They simply want help getting on top of one aspect of their lives, such as …improving their con­fidence and self-esteem; to gain freedom from anxiety and panic attacks; to tackle a specific challenge such as public speaking, an inter­view, a driving test, or losing weight; or stopping smoking, nail biting, going red in front of authority figures, being afraid of spiders or heights; or simply moving on from not believing they can succeed.

Some come to hypnotherapy because their usually healthy minds suddenly become unhealthy, perhaps because of a loss of a job or relationship, or perhaps for no apparent reason at all. The bottom can appear to drop out of their world. Their usual buoyancy, happiness, and their robust sense of self-esteem sink without trace. They come for help with depression.

12) What do clients tend when they come out of hypnosis?

“I don’t really know how, or why but … yes, I felt it straight away. I felt like I wanted to put on different clothes ? more confident clothes ? to show people I’m more confident. It was like ? I’m fine. I don’t have to hide behind anything.”
“I really had a change. There were ten people [at a university panel interview]. Talking to the boss across the table, I really felt good. I was more confident to speak. I didn’t feel any fear.”
“Every day I noticed the difference in things that I was doing. Just amazing!”
“The blushing is still there, but I have felt so much more relaxed. I have not been talking down to myself. I have generally been a lot lighter. I cannot believe I’ve noticed the difference so quickly. Incredible.”
“I understand a bit more. I can see the pattern repeating itself. Negativity. It has brought up a lot of negativity. I’m not in a healthy relationship. I destroy, rather than protect myself.”

13) How much would it cost?

Consultation fees vary around the UK and you will usually pay more in London than elsewhere in the country. You should expect to pay between £50 and £120 for each session. If this seems expensive, then bear in mind that interactive hypnotherapy does not involve you in attending therapy week after week, after week. It is a fast-track form of therapy.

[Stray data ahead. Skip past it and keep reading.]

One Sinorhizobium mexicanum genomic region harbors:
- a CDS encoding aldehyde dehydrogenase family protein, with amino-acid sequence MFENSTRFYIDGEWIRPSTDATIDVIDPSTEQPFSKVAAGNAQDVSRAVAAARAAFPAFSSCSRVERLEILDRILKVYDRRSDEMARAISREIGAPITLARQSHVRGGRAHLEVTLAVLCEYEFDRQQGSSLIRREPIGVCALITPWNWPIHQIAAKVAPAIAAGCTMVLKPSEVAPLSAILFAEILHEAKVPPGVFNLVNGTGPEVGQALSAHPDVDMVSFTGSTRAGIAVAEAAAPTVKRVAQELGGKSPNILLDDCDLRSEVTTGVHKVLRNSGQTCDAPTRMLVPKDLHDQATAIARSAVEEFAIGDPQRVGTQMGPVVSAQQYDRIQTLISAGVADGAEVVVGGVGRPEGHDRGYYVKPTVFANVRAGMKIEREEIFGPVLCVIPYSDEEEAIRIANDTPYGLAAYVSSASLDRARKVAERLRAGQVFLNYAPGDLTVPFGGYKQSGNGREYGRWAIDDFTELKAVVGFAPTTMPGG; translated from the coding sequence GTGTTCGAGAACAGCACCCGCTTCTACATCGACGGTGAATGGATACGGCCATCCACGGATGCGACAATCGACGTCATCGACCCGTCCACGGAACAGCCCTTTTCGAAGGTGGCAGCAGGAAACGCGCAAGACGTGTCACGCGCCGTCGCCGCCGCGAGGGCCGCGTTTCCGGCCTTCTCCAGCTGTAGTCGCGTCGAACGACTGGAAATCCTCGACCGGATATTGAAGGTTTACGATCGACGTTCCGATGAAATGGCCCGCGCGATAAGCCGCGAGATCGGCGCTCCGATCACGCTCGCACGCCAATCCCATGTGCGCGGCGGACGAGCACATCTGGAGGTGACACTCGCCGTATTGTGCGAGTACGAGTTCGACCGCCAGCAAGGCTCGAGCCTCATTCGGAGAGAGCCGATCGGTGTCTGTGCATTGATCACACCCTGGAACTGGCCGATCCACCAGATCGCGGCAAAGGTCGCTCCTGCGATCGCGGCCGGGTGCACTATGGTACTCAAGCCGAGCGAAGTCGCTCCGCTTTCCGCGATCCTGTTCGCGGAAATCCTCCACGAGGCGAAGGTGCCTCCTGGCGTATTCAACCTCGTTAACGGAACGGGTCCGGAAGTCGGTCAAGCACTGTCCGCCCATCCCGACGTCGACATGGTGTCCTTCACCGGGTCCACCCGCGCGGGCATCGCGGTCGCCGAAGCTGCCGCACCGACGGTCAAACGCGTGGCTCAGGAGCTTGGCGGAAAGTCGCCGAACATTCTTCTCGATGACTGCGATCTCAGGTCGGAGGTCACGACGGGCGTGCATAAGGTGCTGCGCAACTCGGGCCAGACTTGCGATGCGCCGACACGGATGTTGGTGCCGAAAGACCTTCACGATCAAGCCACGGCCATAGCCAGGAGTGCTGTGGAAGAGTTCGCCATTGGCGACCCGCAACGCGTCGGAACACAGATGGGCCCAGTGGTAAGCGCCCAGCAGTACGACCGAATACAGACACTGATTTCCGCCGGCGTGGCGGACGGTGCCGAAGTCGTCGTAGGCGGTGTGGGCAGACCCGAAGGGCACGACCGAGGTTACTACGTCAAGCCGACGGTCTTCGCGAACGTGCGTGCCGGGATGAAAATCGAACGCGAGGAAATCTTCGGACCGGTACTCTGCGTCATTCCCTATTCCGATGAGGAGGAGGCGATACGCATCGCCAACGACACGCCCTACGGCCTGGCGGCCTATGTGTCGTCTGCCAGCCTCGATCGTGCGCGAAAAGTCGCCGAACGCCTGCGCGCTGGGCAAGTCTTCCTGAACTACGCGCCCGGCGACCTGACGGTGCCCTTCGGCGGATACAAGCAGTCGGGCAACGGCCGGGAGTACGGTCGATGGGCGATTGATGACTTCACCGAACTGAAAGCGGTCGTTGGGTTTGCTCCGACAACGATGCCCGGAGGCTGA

Be aware of the difference between ‘interactive hypnotherapy’ and ‘direct suggestion hypnotherapy’. In interactive hypnotherapy, there is a continuous dialogue throughout the session, between you and the therapist. In direct suggestion, the therapist ‘prescribes’ the suggestion by reading a script for say, confidence or weight loss. The words of the suggestion may be general and not tailor-made to fit your special and personal way of speaking. Direct suggestion hypnotherapy may take many more sessions to accomplish the same results, so you need to be aware of this when comparing prices.

14) Is it available on the NHS?

It is in some areas – it depends on the decision made by your local NHS Trust. Smoking cessation classes may well be offered. Call your local health authority for more information.

15) How many sessions will I need?

Interactive hypnotherapy can achieve results within three to five sessions, each session lasting approximately one to one and a half hours. The average number of sessions is three.

By Deborah Marshall-Warren
All rights reserved. Any reproducing of this article must have the author name and all the links intact.


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Hypnotherapy: Questions You’ve Always Wanted to Ask